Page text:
Today, RFA is being used in clinical research to quantify differences in implant designs and surface technology. It was used to determine the difference in stability and bone loss associated with implants with differing crestal macro structures and thread designs [14].

Also, RFA was able to show that rehabilitations with splinted crowns combining 4- and 10-mm implants demonstrated a favorable 1-year performance in a shortened maxillary dental arch [15].

These instruments are allowing clinical researchers to dissect the parameters and minutia that contribute to overall implant success. For example, the use of RFA has shown that there is no differences in stability of implant or failure rate between men and women [16].

Yet, in Peter Andersson’s 2019 publication, he did find that women had lower ISQ values than men, which he and his colleagues attributed to the incidence of osteoporosis in female patients. These diametrically opposed outcomes will spur further studies into the differences in success between the sexes and what critical factors may be responsible.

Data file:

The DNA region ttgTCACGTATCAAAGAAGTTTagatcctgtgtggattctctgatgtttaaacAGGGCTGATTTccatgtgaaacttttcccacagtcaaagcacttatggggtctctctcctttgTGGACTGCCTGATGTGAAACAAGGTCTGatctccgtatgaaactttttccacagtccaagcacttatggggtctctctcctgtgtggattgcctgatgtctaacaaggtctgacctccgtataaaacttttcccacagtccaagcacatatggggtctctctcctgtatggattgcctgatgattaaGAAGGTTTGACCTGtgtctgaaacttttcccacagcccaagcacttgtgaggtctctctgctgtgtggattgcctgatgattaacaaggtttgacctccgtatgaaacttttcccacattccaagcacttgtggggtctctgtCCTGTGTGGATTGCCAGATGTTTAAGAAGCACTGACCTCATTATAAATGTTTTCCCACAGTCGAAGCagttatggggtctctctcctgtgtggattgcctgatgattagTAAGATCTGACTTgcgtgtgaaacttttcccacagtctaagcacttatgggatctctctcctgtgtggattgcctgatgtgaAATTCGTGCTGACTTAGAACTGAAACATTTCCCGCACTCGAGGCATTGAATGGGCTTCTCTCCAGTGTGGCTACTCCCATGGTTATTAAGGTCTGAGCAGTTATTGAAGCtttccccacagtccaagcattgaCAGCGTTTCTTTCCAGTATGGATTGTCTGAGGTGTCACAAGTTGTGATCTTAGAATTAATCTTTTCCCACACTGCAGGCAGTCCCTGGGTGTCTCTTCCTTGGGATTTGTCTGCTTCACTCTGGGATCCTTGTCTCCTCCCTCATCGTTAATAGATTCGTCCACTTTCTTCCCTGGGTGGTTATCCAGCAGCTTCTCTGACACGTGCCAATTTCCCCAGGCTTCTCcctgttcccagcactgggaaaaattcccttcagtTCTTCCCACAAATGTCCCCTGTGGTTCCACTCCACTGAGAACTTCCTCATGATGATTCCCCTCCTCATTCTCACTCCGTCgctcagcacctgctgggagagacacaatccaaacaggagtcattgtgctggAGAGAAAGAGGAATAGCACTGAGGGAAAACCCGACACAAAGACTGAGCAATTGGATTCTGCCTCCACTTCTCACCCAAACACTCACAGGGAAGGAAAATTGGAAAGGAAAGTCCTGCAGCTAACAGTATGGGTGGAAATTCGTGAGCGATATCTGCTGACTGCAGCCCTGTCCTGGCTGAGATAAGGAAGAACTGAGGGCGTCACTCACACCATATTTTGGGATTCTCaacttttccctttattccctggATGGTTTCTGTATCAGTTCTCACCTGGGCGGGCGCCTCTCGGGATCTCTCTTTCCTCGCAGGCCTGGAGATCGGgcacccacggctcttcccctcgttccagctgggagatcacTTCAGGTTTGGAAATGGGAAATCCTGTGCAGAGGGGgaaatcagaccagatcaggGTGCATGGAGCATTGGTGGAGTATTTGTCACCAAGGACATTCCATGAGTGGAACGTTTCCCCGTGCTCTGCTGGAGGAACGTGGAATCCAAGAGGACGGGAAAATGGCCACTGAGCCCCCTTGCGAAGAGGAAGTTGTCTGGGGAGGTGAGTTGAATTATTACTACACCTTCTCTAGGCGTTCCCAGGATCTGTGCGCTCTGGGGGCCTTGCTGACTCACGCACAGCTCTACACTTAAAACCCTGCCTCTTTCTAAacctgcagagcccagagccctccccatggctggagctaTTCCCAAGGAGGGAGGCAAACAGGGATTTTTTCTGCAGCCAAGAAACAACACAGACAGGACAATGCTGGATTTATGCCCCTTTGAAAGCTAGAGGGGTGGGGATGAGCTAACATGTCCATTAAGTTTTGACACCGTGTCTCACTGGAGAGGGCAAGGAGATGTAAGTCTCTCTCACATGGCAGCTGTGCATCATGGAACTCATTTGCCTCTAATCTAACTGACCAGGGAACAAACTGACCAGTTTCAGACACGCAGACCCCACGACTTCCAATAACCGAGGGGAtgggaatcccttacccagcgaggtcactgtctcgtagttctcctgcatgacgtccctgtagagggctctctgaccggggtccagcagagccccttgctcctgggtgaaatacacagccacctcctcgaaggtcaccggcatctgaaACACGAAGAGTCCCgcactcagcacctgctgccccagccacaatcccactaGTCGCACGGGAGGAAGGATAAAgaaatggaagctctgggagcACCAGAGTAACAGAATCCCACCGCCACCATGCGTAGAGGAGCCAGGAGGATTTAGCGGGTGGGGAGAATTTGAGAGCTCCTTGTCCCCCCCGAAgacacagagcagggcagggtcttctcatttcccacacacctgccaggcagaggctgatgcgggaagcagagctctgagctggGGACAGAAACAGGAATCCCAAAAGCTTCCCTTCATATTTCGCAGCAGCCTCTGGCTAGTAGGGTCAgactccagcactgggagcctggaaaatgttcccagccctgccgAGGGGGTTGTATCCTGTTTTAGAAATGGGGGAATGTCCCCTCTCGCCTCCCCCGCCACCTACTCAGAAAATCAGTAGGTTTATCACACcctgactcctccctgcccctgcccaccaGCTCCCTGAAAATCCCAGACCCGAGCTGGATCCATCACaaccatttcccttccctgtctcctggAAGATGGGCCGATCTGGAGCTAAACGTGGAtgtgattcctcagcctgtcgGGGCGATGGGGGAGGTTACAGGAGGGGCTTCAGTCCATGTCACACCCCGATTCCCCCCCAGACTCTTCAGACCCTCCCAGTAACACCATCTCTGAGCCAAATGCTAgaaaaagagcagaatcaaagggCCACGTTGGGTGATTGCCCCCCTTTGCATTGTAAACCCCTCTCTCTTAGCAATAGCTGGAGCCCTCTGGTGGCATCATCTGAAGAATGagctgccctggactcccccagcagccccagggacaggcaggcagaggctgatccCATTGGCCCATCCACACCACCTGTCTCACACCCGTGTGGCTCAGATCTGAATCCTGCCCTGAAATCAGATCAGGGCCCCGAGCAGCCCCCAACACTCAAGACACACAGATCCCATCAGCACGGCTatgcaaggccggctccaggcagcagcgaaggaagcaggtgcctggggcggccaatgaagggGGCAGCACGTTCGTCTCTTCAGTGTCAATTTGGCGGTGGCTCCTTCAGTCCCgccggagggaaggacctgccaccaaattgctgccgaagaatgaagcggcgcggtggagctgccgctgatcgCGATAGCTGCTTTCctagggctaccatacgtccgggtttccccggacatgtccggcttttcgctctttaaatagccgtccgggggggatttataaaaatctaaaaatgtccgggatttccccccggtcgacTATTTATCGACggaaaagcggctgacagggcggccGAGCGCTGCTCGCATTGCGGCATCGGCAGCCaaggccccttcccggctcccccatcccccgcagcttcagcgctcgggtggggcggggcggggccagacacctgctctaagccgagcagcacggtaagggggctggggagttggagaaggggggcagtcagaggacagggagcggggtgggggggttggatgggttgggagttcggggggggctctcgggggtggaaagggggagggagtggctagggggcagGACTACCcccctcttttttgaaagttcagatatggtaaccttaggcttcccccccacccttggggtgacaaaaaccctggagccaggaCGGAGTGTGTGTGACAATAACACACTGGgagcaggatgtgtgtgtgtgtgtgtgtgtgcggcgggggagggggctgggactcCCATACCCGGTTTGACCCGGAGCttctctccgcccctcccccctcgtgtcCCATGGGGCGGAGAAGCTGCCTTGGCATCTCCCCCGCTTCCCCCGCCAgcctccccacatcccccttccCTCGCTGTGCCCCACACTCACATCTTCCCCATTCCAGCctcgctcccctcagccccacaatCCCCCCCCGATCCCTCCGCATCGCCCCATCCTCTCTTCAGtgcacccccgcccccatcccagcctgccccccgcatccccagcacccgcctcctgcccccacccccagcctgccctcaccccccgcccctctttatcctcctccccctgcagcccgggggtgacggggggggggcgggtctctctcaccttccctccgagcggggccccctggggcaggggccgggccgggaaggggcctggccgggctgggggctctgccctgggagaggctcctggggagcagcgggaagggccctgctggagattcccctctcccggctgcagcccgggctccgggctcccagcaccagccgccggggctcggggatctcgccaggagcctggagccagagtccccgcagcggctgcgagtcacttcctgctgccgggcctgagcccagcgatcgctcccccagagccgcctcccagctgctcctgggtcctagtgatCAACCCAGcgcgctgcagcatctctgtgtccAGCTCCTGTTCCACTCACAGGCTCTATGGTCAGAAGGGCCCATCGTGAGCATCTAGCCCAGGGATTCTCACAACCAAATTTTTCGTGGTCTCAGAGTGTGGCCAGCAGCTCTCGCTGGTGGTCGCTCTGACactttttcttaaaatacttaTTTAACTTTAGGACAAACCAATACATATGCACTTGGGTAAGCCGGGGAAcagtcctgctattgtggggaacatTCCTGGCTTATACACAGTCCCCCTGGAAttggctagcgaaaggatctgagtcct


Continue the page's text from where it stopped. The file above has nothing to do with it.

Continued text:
He Also found that there was a significantly higher risk for failure for implants with an ISQ value below 70 and 75 than for implants with higher stability at placement. Moreover, the risk for failure increased further if the ISQ value was still below 70 and 75 after 3–4 months of healing [17].

As you can imagine, research like this, is and will allow, us to treat more patients effectively and predictably.

The use of RFA is helping to develop better techniques for regeneration and help quantify the role that biologics like platelet-rich fibrin may have in enhancing healing and contributing to better implant stability [18].

Todays world of implantology if filled with wonderful technology to help practitioners and patients alike. CBCT technology, digital CAD/CAM and 3D printing all are used to provide the very best in patient care. RFA allows for a better understanding of primary stability, the healing process of osseointegration and takes the guesswork out of know when to restore.


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Written By

Charles D. Schlesinger

Submitted: 09 June 2021 Reviewed: 24 June 2021 Published: 04 August 2021